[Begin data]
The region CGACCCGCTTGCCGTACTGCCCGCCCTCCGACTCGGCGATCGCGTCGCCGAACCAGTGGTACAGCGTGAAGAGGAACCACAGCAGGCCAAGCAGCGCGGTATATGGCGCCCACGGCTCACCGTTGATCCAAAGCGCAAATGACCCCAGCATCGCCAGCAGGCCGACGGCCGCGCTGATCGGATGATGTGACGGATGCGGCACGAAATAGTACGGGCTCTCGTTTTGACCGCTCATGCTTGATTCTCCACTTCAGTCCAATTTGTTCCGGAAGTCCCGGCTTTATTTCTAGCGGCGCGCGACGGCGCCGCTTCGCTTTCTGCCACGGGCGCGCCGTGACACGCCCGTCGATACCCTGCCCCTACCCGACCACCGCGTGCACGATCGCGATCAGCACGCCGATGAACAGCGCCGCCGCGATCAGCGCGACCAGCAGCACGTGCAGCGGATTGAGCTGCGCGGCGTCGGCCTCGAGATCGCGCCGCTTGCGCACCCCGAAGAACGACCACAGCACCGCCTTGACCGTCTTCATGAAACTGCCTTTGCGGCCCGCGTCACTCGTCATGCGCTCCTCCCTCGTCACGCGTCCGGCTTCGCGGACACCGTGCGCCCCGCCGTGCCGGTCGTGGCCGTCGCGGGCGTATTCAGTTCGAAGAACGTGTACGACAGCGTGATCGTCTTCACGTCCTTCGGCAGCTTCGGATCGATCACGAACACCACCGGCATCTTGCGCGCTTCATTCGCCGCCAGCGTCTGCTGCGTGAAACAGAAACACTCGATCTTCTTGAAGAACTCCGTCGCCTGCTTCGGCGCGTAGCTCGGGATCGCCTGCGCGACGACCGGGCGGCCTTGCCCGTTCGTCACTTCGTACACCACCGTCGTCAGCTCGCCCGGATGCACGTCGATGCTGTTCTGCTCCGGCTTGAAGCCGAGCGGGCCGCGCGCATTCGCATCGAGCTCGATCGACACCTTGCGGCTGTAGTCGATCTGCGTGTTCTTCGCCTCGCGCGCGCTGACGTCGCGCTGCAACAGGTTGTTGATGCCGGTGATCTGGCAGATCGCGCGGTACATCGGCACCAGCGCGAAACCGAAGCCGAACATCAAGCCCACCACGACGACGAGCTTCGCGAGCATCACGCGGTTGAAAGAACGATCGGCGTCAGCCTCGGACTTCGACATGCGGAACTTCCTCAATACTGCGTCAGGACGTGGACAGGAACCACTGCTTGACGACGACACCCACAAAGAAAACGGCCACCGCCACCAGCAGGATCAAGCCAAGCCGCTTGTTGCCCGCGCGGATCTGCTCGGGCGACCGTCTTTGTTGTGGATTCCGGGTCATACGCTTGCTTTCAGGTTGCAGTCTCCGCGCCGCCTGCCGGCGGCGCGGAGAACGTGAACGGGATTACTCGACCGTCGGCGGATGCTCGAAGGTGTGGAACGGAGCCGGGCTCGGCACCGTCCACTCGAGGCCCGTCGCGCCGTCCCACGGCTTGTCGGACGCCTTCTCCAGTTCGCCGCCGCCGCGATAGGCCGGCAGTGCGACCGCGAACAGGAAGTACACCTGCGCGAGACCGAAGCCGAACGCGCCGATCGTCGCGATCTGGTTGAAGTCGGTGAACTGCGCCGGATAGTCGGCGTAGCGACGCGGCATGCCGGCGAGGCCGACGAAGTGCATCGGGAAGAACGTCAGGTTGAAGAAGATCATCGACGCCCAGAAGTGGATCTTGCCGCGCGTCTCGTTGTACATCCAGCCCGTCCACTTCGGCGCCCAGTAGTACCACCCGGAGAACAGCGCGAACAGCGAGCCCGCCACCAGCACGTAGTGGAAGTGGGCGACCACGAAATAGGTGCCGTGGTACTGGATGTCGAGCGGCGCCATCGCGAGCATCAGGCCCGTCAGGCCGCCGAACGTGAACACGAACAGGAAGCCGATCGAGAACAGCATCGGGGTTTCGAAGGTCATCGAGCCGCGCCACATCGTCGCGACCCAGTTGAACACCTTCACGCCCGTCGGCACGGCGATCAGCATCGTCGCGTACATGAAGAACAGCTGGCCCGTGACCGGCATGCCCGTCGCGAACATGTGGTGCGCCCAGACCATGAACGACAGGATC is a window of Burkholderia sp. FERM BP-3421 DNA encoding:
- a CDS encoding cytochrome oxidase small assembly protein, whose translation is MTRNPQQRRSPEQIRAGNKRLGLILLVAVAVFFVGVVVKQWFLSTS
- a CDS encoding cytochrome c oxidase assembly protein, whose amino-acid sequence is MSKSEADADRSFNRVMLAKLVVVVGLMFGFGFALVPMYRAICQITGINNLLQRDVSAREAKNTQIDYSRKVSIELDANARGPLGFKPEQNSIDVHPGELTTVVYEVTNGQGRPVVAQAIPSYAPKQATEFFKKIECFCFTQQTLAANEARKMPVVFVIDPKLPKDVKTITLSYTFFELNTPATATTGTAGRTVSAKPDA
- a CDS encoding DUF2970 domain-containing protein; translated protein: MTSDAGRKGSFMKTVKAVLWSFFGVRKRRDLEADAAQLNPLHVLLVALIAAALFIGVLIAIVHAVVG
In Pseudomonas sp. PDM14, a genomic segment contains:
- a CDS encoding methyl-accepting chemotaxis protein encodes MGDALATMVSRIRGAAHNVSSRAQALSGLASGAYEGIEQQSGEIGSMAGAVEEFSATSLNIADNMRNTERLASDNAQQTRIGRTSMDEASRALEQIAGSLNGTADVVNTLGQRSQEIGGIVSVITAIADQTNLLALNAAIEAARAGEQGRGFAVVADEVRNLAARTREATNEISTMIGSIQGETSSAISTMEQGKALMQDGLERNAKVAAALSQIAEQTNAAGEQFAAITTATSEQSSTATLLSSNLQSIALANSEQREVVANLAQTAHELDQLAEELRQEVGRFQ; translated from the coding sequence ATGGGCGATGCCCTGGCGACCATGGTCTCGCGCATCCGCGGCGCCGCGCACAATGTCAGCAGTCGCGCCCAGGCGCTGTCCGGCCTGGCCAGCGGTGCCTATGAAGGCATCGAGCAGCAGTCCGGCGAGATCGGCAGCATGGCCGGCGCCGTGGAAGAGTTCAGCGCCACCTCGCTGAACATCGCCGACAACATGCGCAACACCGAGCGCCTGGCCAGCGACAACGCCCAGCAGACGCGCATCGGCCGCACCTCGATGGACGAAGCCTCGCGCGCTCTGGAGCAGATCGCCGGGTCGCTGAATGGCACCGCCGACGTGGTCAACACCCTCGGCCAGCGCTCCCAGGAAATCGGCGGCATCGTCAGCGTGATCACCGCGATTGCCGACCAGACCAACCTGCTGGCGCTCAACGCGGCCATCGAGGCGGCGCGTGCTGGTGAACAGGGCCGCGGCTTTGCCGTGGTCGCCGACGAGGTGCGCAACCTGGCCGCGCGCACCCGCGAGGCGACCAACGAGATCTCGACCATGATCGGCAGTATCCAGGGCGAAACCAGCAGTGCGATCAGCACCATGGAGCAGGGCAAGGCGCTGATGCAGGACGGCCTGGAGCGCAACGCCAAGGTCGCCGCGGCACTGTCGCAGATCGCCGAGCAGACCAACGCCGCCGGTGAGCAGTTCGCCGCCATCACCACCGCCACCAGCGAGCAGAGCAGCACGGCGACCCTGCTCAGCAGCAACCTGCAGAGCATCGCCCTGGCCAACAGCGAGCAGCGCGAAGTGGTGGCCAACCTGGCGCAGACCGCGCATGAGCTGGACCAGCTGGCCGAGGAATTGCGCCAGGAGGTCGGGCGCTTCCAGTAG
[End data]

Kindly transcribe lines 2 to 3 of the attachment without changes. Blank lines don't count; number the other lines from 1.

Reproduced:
- a CDS encoding cytochrome oxidase small assembly protein, whose translation is MTRNPQQRRSPEQIRAGNKRLGLILLVAVAVFFVGVVVKQWFLSTS
- a CDS encoding cytochrome c oxidase assembly protein, whose amino-acid sequence is MSKSEADADRSFNRVMLAKLVVVVGLMFGFGFALVPMYRAICQITGINNLLQRDVSAREAKNTQIDYSRKVSIELDANARGPLGFKPEQNSIDVHPGELTTVVYEVTNGQGRPVVAQAIPSYAPKQATEFFKKIECFCFTQQTLAANEARKMPVVFVIDPKLPKDVKTITLSYTFFELNTPATATTGTAGRTVSAKPDA